A federal judge in the United States has temporarily blocked a White House directive which would allow transgender athletes to compete in the category which corresponds to their gender identity.





Judge Charles Atchley Jr from the Eastern District of Tennessee, who was appointed by former US President Donald Trump, ruled that Title IX guidance from the Joe Biden administration would have made it impossible for some states to enforce their own laws on transgender athletes competing in girls’ and women’s sport.





It means that states with laws limiting the participation of transgender athletes can enforce them.





The ruling also applies to trans individuals’ access to bathrooms and changing facilities.





The ruling came after a coalition of 20 Republican attorneys general – led by Tennessee’s Herbert Slatery – filed a lawsuit against the Federal Government last year, claiming they faced losing funding due to national directives conflicting with their own state laws.





Atchley wrote that states “cannot continue regulating pursuant to their state laws while simultaneously complying with defendants’ guidance” in explaining the reasons for the decision, as reported by Reuters.





The appealing attorneys general argued that the directives improperly expanded on the Bostock v Clayton County ruling the US Supreme Court made in 2020, which increased anti-discrimination protections for transgender workers.





The Justice Department, the Department of Education and the Equal Employment Opportunity Commission, who were the defendants in the lawsuit, asked Atchley to dismiss the case but this was denied.





The judge’s ruling means competitors like student-athlete Lia Thomas, a transgender swimmer who competes in women’s races, could face increased barriers to entry.





Thomas won the 500 yards freestyle race at the NCAA Swimming Championships in March, making history as the first openly transgender athlete to win an NCAA Division I title.





This vaulted Thomas into the centre of the debate of transgender participation in women’s sport.





Thomas, who previously competed for the men’s team before undergoing a medical transition, is one of the University of Pennsylvania’s nominees for the NCAA’s 2022 Woman of the Year Award.





NCCA regulations required Thomas to go through months-long medical treatment before being allowed to compete against women, leading to Thomas undergoing 30 months of testosterone-reducing hormone therapy.





Thomas has said the transition was not to gain a competitive advantage, but to be “happy” and “true” to herself.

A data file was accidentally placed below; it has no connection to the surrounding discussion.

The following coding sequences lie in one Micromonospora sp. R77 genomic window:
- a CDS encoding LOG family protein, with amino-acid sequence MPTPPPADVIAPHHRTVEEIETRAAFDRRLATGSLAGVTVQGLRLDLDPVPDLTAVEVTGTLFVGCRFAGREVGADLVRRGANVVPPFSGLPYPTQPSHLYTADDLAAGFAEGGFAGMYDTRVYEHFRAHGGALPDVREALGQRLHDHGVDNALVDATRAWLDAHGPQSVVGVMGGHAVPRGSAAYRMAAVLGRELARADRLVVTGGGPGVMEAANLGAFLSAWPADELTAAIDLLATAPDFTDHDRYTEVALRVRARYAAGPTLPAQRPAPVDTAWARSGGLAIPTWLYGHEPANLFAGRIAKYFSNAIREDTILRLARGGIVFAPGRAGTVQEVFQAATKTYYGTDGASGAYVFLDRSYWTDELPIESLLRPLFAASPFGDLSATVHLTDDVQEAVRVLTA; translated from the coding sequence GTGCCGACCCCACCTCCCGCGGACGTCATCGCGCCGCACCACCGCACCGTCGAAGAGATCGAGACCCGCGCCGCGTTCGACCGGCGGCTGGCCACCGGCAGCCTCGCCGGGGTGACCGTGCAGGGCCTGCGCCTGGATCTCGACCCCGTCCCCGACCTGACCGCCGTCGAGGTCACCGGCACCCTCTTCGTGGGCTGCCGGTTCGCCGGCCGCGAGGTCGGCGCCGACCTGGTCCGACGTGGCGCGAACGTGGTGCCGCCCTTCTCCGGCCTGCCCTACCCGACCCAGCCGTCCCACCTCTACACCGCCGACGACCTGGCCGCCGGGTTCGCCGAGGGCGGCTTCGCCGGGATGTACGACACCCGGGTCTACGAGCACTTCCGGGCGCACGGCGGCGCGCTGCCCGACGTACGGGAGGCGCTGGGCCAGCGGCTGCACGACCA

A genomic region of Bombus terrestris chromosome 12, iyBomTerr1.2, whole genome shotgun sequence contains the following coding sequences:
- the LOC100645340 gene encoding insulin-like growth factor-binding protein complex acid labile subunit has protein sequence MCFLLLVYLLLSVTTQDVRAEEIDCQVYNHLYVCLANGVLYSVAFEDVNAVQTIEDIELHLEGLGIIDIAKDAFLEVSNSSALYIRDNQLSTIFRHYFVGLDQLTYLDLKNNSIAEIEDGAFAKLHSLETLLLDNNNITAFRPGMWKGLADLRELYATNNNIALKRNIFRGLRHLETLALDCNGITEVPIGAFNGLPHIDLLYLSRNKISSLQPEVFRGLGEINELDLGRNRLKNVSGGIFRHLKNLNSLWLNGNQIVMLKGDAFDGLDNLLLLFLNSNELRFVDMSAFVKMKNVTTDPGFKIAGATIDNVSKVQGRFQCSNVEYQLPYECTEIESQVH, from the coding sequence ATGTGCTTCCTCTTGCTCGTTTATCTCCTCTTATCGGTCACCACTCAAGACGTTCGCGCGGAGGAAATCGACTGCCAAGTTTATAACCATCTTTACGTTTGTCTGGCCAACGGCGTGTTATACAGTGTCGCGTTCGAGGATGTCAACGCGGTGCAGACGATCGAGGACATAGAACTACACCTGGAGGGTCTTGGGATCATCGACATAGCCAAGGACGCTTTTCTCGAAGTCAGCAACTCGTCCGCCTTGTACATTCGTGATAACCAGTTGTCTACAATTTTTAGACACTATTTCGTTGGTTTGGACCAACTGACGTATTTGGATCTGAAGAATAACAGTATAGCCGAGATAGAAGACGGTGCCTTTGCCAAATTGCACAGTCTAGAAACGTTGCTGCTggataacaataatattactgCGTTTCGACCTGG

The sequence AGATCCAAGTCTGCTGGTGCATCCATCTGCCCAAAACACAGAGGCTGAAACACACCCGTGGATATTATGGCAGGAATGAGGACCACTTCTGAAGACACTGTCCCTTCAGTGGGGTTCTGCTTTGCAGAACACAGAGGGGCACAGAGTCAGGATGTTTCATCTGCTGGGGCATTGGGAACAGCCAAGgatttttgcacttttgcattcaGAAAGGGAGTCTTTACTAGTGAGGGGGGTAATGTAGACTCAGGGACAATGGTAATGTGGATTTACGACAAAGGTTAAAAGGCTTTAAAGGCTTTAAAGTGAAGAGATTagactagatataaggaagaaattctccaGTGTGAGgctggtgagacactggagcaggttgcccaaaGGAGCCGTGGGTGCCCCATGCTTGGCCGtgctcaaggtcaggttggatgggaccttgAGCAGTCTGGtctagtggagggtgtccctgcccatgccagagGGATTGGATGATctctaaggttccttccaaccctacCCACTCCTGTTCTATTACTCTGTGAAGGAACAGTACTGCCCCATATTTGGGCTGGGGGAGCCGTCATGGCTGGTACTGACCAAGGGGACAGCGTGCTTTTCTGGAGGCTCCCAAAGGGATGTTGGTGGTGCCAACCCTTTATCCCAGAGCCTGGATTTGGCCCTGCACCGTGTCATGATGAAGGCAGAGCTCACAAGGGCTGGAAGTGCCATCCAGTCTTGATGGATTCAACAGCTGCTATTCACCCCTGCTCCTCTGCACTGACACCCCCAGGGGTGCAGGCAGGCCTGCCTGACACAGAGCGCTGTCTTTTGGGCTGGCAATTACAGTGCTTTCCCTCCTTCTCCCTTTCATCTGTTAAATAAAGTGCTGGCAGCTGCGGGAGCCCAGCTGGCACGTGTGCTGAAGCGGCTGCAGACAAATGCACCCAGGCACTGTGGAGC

Thomas has also expressed a desire to compete at the Paris 2024 Olympics, but a landmark International Swimming Federation (FINA) ruling which requires trans women to have transitioned by the age of 12 or prove they have “not experienced any part of male puberty beyond Tanner Stage 2” – when physical development kicks in – to be able to compete in women’s competition has made Thomas ineligible.





Given the difficulties associated with transition and the small likelihood of swimmers being able to complete it at such a young age, the policy has been viewed as an effective ban on trans women’s participation.





The Federation of Gay Games criticised the policy as “discriminatory and exclusive”, although FINA President Husain Al-Musallam said he wants to create an “open category” where trans women would be able to compete.





FINA’s ruling has increased scrutiny on sport’s policies over transgender participation, with the International Olympic Committee handing responsibility to individual International Federations (IFs) to form their own rules.





Several IFs have confirmed since the FINA ruling that they are reviewing their own policies, including International Rugby League choosing to prevent transgender athletes from playing in women’s international matches until it has been able to conduct further research.




Transgender rights, including the permission for trans women and girls to compete in women’s sport, is an issue of major cultural divide in the US.





President Biden vowed to champion equality and trans rights during his election campaign.





Since becoming President, Biden has reversed a ban on transgender servicemembers, sought to stop transgender children being preventing access to gender-affirming healthcare and issued the guidance for trans athletes to be allowed to compete in women’s sport, which has now been overruled this ruling.




Credit: insidethegames


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